Springsteen was a different kind of loud and certainly more sustained. Stevie Van Zandt riffing on guitar, the Big Man wailing on sax, and The Boss himself at full throttle.
But other than that evening, I’ve never heard John Paul Jones Arena louder than Thursday.
The Cavaliers not only led throughout but also, and most startling, cuffed the third-ranked Blue Devils around. This with starting power forward Darion Atkins still sidelined with a shin injury and reserve center Mike Tobey slowed by the lingering effects of mononucleosis.
“We’re not the most physical team,” Virginia coach Tony Bennett said after the ritual court-storming. “I wouldn’t call that a trademark of ours. But today I thought for the most part we were, and it made a difference.”
Here’s how big a difference:
Duke missed 32 shots but had a scant three offensive rebounds, one each by point guards Quinn Cook and Tyler Thornton, and one credited to the team.
Translation: Center Mason Plumlee and forwards Josh Hairston and Amile Jefferson combined for zero.
Indeed, Virginia’s swarming interior defense rendered Plumlee, the ACC’s No. 2 scorer and rebounder, irrelevant. He played the entire 40 minutes but managed only five shots, 10 points and seven rebounds.
“It was a very, very physical game and we’re not equipped to that type of game, and we got knocked back,” Blue Devils coach Mike Krzyzewski said.
For all of Joe Harris’ brilliance – his career-high 36 points Thursday are the most by any ACC player since North Carolina’s Harrison Barnes scored 40 against Clemson in the 2011 conference tournament – the Cavaliers’ enforcer was Akil Mitchell.
His 19 points and 12 rebounds are career-bests in ACC play, and he keyed Virginia’s 36-25 rebounding edge. Mitchell was also the primary defender against Plumlee, with Justin Anderson doubling.
“He had to earn his catches and he had to earn his looks,” Bennett said of Plumlee. “Our guys really swarmed him well. … One-on-one it would be hard to guard him.”
Of Mitchell, Bennett added: “He’s so active. … His quickness and his nose for the ball. That was the best I’ve seen him. He made a big difference on the ball screens. … He’s really improving, and you can see it.”
So empowered was Mitchell that he good-naturedly trash-talked Duke’s Seth Curry, his former teammate at Charlotte (N.C.) Christian Academy and an extraordinary shooter. The reason was Mitchell’s unusually accurate free-throw shooting: 9-of-10.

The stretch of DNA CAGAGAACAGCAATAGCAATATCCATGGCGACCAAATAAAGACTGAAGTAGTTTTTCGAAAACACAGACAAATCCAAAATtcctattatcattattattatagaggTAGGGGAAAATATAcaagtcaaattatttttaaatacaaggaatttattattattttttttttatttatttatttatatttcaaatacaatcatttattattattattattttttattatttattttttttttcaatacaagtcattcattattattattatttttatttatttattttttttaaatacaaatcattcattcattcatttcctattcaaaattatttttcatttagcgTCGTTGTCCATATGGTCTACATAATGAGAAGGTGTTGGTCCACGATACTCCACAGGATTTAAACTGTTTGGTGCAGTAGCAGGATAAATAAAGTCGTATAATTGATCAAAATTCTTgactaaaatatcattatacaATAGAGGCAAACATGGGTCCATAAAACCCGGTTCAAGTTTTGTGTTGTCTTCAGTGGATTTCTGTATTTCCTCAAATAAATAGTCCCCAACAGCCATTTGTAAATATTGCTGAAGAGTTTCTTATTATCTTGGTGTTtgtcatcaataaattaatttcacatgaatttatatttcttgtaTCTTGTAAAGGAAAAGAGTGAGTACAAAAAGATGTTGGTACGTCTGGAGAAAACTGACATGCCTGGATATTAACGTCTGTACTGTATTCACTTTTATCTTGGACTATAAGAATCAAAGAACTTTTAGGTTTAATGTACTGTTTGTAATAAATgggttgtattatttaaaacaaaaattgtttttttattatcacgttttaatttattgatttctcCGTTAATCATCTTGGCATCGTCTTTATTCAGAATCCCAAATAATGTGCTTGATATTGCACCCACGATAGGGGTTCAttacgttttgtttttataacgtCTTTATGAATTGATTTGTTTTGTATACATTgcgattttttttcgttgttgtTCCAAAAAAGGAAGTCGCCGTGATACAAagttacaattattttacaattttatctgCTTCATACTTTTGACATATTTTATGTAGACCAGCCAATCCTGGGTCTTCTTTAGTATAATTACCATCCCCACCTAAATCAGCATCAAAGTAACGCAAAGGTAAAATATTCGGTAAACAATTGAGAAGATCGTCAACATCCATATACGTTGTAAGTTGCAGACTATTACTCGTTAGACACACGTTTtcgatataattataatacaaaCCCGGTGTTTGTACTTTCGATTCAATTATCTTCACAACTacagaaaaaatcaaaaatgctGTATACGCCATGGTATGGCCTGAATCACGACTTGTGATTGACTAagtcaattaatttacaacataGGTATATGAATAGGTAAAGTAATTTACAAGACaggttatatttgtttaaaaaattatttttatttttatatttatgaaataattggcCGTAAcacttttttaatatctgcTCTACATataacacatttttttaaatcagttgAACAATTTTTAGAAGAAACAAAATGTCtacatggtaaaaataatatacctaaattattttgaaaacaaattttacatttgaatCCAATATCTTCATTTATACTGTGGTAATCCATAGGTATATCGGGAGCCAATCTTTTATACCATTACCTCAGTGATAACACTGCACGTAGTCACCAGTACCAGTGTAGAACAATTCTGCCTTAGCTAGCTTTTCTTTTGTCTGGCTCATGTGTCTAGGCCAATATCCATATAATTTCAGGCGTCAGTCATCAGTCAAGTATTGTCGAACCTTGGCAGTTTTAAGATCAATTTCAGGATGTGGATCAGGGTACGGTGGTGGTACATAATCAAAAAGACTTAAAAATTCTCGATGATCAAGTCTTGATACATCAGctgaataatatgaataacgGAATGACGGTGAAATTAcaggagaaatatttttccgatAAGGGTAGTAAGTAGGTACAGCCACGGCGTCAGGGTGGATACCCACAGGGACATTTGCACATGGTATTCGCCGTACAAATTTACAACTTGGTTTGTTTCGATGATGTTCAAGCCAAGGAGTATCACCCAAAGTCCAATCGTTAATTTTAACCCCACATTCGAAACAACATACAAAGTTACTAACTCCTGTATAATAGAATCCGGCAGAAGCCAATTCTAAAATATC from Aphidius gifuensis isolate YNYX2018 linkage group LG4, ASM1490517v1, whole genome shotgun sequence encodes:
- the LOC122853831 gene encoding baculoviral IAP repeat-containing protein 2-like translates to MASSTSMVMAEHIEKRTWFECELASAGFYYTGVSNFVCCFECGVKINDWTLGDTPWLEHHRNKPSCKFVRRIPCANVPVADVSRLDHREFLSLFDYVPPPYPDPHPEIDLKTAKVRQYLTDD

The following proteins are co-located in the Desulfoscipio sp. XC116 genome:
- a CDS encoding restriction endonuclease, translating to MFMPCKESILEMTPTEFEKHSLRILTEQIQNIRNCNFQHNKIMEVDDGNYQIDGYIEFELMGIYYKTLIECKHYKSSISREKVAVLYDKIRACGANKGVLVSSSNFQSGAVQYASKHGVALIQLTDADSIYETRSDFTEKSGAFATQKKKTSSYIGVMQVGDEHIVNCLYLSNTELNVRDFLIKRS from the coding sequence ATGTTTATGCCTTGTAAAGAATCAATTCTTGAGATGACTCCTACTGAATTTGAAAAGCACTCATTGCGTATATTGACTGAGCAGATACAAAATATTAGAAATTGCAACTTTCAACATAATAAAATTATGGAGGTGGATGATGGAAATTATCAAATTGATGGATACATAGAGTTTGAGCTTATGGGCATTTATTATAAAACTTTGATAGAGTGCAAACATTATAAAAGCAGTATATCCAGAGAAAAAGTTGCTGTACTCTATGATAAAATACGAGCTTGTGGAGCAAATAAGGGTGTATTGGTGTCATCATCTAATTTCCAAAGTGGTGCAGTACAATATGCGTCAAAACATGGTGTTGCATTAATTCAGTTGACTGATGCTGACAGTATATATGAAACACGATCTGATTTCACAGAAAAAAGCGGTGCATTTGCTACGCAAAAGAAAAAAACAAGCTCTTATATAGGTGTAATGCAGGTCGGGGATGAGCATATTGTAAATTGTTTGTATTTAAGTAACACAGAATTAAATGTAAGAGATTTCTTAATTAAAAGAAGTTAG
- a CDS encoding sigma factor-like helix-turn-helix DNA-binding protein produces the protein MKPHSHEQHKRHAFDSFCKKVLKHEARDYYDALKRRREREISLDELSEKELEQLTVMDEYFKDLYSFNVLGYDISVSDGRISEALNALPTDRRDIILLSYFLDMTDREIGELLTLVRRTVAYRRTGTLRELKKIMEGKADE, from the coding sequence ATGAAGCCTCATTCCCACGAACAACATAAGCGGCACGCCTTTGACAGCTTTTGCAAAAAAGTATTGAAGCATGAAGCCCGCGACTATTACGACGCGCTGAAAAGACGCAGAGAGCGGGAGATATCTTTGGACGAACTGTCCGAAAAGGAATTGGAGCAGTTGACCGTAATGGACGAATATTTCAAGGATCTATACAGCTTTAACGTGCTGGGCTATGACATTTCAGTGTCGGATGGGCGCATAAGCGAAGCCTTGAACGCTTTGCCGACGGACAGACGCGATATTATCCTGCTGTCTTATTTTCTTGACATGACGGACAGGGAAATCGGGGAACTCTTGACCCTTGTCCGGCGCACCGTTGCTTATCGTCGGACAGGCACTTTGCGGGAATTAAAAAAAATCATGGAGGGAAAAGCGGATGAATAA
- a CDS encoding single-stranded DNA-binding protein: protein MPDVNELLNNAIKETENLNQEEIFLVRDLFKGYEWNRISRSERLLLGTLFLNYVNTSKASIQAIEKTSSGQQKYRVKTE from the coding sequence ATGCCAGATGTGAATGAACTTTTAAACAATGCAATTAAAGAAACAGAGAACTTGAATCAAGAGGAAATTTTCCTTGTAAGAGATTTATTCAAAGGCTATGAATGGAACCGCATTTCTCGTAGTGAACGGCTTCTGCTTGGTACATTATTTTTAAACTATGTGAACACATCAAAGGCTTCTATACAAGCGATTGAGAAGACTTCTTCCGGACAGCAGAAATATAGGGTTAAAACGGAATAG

“He’s got a little swag to him,” Evans said of Mitchell. “Sometimes we have to tell him to calm down.”
Duke (24-4, 11-4 ACC) calmed the crowd down by rallying from an 18-6 deficit to within 28-26 early in the second half, but Harris scored six points in a 12-2 run that put Virginia (20-8, 10-5 ACC) back in control.
One possession during that run epitomized the evening.
With Plumlee contesting, Harris missed a 3-pointer from the top of the key. But as Plumlee stood motionless, Harris charged past him, gathered the rebound and made a layup for a 32-26 lead.
Inexcusable lack of effort by Plumlee. Admirable hustle from Harris, a a first-team all-conference lock who, with three regular-season games remaining, absolutely merits player-of-the-year consideration.
“When you’ve got a guy playing at that level, their other kids played well, but it brings everybody up,” Krzyzewski said. “You know you’re playing with a stud.”
Bigger picture: Virginia defeated a top-five team for the first time since conquering No. 3 Duke at University Hall on this very day in 2002. The Cavaliers also moved to within a game of the second-place Blue Devils in the ACC standings and, if they win out against Boston College, Florida State and Maryland, could well be the No. 2 seed for the league tournament behind Miami.
“Remember this forever,” Evans said.
“I’m losing my voice already,” Mitchell said.
On Jan. 28, Virginia was No. 114 on the Rating Percentage Index, not within shouting distance of NCAA tournament consideration. One month later, the Cavaliers tipped off against Duke at No. 67 and clearly in the conversation.
Thursday will earn them another bump (Morning update: The Cavs are 58th.) but to avoid a pressurized ACC tournament and/or stressful Selection Sunday, Virginia would be well-advised to keep winning.
Easily lost amid the anticipation for Thursday: The Cavaliers’ next two tests are on the road, at Boston College and Florida State. They are 1-3 in Chestnut Hill since the Eagles joined the ACC and have lost eight straight in Tallahassee, last winning there in 2001.
“Our destiny’s in our own hands,” athletic director Craig Littlepage, the 2006 NCAA selection committee chairman, said before tip. “We don’t have to worry about somebody else beating this team or that team. … If we take care of business, we’ve earned ourselves, I think, a spot in the tournament.”
Krzyzewski would not disagree, and he dismissed any notion of Duke gazing ahead to Saturday’s much-hyped rematch with Miami.
“We have not mentioned one word about Miami,” Krzyzewski said. “We were totally vested in this. Virginia just played great. … They had our full attention and full preparation for this. They beat us when we were trying to be at our best, and it was because of them that we were not.”
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